This original copyrighted work is based on Walt Disney’s feature film, “The Lion King.” Elements taken directly from “The Lion King” are the property of The Walt Disney Company. “The Promise” is distributed free of charge excepting reasonable distribution costs. Quoting passages from our work, writing original pieces based on our work, or using characters we created is fine as long as you secure prior approval. That begins by sending either of us a copy of the work. Our e-mail addresses are
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Your comments on our work, pro and con, are always welcome. We have been asked about our legal note. This is our official response: “The copyright is maintained solely to prevent patently vulgar or lewd misuse of our characters. Most any work, including parodies would be fine as long as it meets certain reasonably broad standards of decency. We reserve the right as copyright holders to define and change those standards. None of these standards is meant to force the applicant to be consistent with the literary style or plot of the original work.”
The character Isha is the property of Brian Tiemann. Used with permission.
This story is a fictional work, but we don’t claim that any resemblance to any characters living or dead is purely coincidental. With love and respect, we acknowledge the debt we owe to those who taught us how to laugh and cry. Without acting as clear models for any one character, many great souls, some non-human, have been woven deeply into the fabric of our lives only to end up in “The Promise.”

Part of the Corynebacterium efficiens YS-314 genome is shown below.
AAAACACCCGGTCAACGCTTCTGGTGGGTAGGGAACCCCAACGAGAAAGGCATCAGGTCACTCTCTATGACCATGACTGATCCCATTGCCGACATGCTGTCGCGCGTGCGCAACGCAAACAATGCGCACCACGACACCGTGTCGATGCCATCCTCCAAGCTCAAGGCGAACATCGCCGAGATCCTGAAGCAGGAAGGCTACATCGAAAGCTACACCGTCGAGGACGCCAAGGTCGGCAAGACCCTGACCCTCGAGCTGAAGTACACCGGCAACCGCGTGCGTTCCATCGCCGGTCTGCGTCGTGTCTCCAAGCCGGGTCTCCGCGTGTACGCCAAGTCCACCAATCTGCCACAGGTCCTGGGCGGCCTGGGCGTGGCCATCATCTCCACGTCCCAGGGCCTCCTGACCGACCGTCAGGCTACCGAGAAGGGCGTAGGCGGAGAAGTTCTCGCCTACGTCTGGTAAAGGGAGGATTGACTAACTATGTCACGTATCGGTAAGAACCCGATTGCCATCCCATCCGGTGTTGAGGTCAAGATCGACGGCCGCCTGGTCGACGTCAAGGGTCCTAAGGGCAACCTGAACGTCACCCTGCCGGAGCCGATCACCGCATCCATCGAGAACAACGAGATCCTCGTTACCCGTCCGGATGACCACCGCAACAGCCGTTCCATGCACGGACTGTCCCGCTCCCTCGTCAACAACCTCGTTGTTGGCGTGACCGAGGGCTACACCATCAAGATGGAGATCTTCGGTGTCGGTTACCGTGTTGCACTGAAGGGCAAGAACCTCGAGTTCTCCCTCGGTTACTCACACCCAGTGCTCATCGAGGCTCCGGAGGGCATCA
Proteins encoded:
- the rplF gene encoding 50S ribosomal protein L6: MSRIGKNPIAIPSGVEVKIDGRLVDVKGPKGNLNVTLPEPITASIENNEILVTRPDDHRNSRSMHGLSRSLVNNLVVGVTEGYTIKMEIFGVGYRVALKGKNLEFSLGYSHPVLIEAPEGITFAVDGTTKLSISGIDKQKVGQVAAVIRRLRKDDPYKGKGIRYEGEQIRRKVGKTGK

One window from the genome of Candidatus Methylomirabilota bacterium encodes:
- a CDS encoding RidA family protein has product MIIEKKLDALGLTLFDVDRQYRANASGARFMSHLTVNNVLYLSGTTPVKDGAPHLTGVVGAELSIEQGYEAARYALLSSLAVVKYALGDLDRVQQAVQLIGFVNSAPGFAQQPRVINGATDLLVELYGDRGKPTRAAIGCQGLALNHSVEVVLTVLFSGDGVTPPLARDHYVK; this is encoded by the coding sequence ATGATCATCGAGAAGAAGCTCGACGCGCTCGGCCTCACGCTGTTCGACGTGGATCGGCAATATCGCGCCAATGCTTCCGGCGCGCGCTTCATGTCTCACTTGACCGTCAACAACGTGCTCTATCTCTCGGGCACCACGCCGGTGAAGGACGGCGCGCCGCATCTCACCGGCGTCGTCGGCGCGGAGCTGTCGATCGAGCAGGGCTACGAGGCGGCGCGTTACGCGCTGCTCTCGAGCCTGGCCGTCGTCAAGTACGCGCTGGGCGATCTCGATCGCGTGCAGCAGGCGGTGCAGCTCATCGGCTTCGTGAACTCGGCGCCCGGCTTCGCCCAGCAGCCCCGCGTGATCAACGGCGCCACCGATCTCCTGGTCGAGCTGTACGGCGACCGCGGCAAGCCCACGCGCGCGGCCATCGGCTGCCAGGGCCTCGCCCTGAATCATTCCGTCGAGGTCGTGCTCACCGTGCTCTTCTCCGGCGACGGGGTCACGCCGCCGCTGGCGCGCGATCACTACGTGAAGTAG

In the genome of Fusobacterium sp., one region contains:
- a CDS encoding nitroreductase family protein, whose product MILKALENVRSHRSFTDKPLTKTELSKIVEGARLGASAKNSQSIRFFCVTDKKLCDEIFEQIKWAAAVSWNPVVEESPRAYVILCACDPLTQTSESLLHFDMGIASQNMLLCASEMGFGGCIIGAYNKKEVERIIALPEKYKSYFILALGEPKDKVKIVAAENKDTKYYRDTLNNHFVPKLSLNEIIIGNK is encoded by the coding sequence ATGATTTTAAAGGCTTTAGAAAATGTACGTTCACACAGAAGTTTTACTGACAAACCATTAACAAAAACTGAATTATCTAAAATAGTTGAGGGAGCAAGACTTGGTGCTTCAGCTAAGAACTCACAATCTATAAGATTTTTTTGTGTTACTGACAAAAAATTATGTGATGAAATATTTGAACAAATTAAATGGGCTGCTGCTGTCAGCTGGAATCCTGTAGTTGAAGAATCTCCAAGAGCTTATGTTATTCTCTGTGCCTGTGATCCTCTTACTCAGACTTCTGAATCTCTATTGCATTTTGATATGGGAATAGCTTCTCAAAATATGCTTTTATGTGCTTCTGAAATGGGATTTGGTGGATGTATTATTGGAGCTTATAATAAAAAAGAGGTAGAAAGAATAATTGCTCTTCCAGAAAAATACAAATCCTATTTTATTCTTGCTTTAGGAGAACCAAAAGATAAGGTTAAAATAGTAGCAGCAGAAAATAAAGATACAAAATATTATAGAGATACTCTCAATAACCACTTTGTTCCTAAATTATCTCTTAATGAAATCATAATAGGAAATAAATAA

After the stylistic experiment of “The Leonid Saga,” it was comforting to return to something tried and true. But would be unfair to say “The Promise” was not experimental. All of the Chronicles stories have been like exploring new worlds. Even my most devoted fans—and some of them are very wonderful—could not enjoy reading these stories any more than Dave and I enjoyed writing them. I recall with misty eyes the joys and suffering of certain favorite characters. Once in “Under the Acacias” I strove to capture in one short paragraph the way I felt about Uzuri before finishing the main Chronicles series. It was my way of thanking her for all the wondrous experiences she had given me. The sky outside was soft and purple, and the stars were winking into splendor one by one. I sat at the keyboard and typed the one short paragraph
“Inside the cave, Rafiki sat bent over with age. In his lap was Uzuri’s head. She was too old and sick to pretend anymore, and when Rafiki put his hand down to stroke her cheek, she took his fingertips in her mouth and gave them a gentle squeeze between her teeth. Tears welled up in Rafiki’s eyes.”